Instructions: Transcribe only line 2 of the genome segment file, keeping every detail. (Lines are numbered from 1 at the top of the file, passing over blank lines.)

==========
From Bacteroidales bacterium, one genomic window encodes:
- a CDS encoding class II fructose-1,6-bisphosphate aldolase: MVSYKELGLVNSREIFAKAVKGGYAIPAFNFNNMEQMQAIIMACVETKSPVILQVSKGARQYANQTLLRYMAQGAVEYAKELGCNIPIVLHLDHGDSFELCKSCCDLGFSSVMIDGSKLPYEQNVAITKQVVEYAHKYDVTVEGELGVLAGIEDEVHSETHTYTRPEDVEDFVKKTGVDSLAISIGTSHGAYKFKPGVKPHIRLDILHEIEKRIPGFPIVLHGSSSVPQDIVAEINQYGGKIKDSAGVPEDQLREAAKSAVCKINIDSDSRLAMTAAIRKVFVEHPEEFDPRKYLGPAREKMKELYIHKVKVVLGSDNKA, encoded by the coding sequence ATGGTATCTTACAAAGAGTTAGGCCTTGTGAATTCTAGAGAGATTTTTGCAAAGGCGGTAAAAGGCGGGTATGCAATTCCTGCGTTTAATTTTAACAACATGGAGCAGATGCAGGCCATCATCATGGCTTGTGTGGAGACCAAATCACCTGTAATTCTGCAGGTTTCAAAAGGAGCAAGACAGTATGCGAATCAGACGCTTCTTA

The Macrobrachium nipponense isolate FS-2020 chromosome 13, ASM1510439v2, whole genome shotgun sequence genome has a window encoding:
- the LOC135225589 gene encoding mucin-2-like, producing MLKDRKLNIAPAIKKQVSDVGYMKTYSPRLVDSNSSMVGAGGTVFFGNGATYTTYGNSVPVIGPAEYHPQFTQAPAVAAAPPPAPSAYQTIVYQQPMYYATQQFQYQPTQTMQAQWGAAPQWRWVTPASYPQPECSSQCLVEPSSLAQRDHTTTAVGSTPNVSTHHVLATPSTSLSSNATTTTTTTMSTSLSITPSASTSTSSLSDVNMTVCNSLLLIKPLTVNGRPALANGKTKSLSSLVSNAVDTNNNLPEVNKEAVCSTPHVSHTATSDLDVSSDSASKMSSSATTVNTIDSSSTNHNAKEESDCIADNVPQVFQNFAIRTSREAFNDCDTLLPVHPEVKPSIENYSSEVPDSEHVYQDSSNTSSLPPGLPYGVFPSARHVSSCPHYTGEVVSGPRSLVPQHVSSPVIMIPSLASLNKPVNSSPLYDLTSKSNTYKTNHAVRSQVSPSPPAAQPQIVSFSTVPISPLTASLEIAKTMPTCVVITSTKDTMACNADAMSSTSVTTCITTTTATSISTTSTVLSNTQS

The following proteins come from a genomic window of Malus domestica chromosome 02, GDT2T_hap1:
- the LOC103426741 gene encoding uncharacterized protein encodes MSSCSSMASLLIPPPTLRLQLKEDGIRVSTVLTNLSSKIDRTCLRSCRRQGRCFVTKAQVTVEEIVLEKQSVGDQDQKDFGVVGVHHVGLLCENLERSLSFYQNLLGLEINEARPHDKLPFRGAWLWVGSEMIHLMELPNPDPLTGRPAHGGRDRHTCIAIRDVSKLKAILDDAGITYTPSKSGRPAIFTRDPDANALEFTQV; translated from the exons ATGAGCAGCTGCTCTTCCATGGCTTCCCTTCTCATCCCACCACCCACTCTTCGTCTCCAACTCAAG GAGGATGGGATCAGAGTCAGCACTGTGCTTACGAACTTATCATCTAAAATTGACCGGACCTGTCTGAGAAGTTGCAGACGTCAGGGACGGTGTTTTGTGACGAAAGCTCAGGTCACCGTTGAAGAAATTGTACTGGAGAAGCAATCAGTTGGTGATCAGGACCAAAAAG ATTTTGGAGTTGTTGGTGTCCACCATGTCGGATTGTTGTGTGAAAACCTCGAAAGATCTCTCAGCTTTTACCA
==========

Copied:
- a CDS encoding class II fructose-1,6-bisphosphate aldolase: MVSYKELGLVNSREIFAKAVKGGYAIPAFNFNNMEQMQAIIMACVETKSPVILQVSKGARQYANQTLLRYMAQGAVEYAKELGCNIPIVLHLDHGDSFELCKSCCDLGFSSVMIDGSKLPYEQNVAITKQVVEYAHKYDVTVEGELGVLAGIEDEVHSETHTYTRPEDVEDFVKKTGVDSLAISIGTSHGAYKFKPGVKPHIRLDILHEIEKRIPGFPIVLHGSSSVPQDIVAEINQYGGKIKDSAGVPEDQLREAAKSAVCKINIDSDSRLAMTAAIRKVFVEHPEEFDPRKYLGPAREKMKELYIHKVKVVLGSDNKA, encoded by the coding sequence ATGGTATCTTACAAAGAGTTAGGCCTTGTGAATTCTAGAGAGATTTTTGCAAAGGCGGTAAAAGGCGGGTATGCAATTCCTGCGTTTAATTTTAACAACATGGAGCAGATGCAGGCCATCATCATGGCTTGTGTGGAGACCAAATCACCTGTAATTCTGCAGGTTTCAAAAGGAGCAAGACAGTATGCGAATCAGACGCTTCTTA